0178 | The Wind-Up Bird Chronicle – Haruki Murakami


Context: We listened to this in the car over weeks and weeks. Less than twenty minutes after we finished, the car’s engine died and had to be scrapped.

Murakami is world famous for his story-telling and prose, his metaphysical realities and the way he plays with concepts, roles, characters and places. I’ve now read three of his books and I’ve come to the conclusion that it’s some of the most cleverly written rubbish I’ve ever had to recycle.

I did enjoy some bits. The opening chapter and the narrative of Mamiya’s experiences in WW2 simply because that’s a period of history I know something about from a Japanese perspective. Er… that’s it.

As there was in Kafka on the Shore, there’s more gore and sex. There’s more psychosis and mystical spirituality. There’s more parallel story-telling and worlds within worlds.

What there isn’t more of is any meaning or clarity.

I was advised by someone called Fiver in a comment on my Kafka review that I should be reading for themes and then it would make more sense. I listened humbly to Fiver despite them taking me for a bit of a literary plonker as I listened to this book and found that yep, there were indeed tons of themes.

There’s the reccuring well theme, themes based on wartime experience, going through walls, dreams, sexual fantasies, marriage/relationships, cats (again!), jealousy, politics…. Great. So, I’ve got a list of themes Fiver, now what?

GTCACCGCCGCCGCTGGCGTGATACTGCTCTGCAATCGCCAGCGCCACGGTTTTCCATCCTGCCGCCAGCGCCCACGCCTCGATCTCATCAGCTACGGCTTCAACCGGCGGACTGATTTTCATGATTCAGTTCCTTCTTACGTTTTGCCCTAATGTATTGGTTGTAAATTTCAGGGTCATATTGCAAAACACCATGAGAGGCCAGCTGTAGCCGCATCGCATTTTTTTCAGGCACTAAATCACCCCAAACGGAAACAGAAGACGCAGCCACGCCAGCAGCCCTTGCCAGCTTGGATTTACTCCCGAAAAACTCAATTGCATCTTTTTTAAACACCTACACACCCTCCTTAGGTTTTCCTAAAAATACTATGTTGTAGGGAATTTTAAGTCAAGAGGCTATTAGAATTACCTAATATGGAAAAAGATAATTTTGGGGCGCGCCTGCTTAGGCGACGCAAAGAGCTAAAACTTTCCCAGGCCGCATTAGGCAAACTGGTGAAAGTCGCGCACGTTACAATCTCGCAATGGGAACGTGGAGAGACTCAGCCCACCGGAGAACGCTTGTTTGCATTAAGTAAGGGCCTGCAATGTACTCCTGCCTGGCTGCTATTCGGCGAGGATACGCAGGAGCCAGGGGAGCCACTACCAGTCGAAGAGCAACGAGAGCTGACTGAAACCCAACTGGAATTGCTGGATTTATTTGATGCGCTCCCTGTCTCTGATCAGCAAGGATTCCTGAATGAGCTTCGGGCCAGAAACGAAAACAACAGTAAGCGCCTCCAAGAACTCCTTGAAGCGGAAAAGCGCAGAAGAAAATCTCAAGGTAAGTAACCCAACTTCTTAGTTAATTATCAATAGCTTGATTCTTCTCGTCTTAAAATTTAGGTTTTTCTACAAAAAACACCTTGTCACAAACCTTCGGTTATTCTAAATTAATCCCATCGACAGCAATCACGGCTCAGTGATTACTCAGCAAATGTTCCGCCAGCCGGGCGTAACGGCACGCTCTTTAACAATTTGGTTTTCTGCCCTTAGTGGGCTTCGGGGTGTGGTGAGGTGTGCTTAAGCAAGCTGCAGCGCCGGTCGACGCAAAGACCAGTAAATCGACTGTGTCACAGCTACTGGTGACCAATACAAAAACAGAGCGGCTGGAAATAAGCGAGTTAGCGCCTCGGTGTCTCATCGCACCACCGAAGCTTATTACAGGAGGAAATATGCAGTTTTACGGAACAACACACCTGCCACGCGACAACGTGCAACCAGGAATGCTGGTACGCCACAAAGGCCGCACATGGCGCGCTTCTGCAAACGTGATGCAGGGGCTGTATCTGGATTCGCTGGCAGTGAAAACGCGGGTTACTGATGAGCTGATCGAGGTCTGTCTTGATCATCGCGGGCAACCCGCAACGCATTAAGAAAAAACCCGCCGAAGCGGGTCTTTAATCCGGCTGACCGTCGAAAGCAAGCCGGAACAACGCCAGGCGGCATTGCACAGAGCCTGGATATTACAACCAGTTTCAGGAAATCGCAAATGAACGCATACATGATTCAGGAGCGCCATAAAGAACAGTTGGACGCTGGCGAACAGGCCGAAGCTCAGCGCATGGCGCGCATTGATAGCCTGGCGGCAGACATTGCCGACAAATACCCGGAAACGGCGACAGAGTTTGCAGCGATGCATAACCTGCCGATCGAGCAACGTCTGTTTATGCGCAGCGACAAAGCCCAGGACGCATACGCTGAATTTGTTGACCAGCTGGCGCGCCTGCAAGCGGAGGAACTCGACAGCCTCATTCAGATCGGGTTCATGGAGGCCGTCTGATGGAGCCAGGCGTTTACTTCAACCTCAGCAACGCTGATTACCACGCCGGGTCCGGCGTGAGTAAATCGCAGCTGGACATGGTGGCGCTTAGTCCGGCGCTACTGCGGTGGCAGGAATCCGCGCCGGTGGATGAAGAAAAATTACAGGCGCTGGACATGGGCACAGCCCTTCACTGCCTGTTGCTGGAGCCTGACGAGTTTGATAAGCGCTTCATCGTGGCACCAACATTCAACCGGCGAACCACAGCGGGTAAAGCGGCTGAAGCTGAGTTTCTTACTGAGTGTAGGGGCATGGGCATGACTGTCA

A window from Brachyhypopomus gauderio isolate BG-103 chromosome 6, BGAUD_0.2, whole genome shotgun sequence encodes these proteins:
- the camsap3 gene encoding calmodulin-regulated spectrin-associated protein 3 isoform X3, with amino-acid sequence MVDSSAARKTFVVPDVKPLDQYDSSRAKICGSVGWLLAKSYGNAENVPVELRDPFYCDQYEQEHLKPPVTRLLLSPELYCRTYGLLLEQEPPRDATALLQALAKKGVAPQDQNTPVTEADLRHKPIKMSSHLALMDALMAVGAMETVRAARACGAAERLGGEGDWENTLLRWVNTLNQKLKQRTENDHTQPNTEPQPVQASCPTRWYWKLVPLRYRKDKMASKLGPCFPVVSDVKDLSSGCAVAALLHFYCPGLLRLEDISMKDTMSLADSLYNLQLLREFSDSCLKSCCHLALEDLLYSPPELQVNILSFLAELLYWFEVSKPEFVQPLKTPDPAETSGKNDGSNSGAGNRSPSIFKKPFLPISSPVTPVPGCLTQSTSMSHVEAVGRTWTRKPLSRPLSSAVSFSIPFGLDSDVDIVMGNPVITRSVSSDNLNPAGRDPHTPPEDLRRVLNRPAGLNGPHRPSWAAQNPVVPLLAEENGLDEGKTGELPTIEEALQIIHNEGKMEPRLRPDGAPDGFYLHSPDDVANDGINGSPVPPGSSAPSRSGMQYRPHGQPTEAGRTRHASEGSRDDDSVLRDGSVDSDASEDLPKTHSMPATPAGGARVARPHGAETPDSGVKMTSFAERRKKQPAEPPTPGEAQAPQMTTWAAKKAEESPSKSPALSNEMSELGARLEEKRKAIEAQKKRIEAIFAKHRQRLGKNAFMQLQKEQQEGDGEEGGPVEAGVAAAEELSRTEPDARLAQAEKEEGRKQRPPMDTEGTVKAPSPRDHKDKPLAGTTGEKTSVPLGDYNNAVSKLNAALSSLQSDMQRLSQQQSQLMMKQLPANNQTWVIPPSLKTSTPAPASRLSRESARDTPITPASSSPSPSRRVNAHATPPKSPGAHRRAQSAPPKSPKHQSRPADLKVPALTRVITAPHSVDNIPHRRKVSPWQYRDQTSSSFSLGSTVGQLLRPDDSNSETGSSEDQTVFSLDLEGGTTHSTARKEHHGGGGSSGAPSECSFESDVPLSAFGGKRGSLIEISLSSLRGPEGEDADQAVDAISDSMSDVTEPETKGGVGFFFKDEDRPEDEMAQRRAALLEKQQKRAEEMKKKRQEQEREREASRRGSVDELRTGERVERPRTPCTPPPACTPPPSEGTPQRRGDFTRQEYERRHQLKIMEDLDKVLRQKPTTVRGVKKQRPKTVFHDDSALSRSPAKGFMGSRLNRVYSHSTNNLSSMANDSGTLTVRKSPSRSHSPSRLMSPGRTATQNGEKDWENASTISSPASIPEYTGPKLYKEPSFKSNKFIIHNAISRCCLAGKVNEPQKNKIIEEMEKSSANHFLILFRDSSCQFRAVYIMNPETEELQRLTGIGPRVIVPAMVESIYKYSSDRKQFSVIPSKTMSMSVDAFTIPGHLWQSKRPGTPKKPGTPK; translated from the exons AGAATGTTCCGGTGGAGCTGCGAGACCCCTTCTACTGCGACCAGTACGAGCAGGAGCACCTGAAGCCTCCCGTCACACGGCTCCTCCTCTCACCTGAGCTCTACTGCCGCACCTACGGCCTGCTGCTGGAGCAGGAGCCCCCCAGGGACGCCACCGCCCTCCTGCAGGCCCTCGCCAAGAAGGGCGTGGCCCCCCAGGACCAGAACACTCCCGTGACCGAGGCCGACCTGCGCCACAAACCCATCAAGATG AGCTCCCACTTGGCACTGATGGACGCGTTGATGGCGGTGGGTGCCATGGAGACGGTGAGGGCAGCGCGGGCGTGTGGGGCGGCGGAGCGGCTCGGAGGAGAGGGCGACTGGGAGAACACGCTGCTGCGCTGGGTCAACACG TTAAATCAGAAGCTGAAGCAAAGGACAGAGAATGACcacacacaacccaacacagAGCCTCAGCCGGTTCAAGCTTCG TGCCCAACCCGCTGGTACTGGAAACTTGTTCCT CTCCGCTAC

If the point in writing is simply to be read, he’s a genius. If it is to engage the reader’s life (not just their mind or imagination) and leave them different for the reading, he’s a failure.

This is on the 1001 Books You Must Read Before You Die list. Well, quite frankly, I’d die happy if I didn’t read any more of him.

When the phone rang I was in the kitchen, boiling a potful of spaghetti and whistling along to and FM broadcast of the overture to Rossini’s “The Thieving Magpie,” which has to be the perfect music for cooking pasta.

In a place far away from anyone or anywhere, I drifted off for a moment.

rubbish | poor | mediocre | okay | good | very good | excellent | superb

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  1. Ii’ve just reread Kafka on the Shore (Murakami’s right! It does get clearer upon a reread, and I believe the interpretations are open to each individual reader) and found it terribly significant. What was nothing but haze the first time through now has several nuggets of truth for me (finding forgiveness, letting evil go, the truama as a child which can follow one into old age). Anyway, I’m so anxiouis to get to the Wind-Up Bird Chronicle, and then come back to more carefully read your review.

    Please consider joining the Japanese Literature Challenge 3 which comes this July 30. I’m making a new ‘requirement’, that participants need only read one book of Japanese literature (or poetry, or nonfiction) in the six months it’s held. It would be lovely to have your opinion represented.

    .-= Bellezza´s last blog ..All These Books for $22.50?! =-.

  2. The life story of a man who lost his cat? It was never realy going far on that premis. To be fair though I think the translation from the original Japanese is not the best and I have been reliably informed that at least two of the original Japanese chapters are missing in the English version and One chapter has been ‘relocated’ and adds to the disjointedness of the aforementioned ‘themes’.

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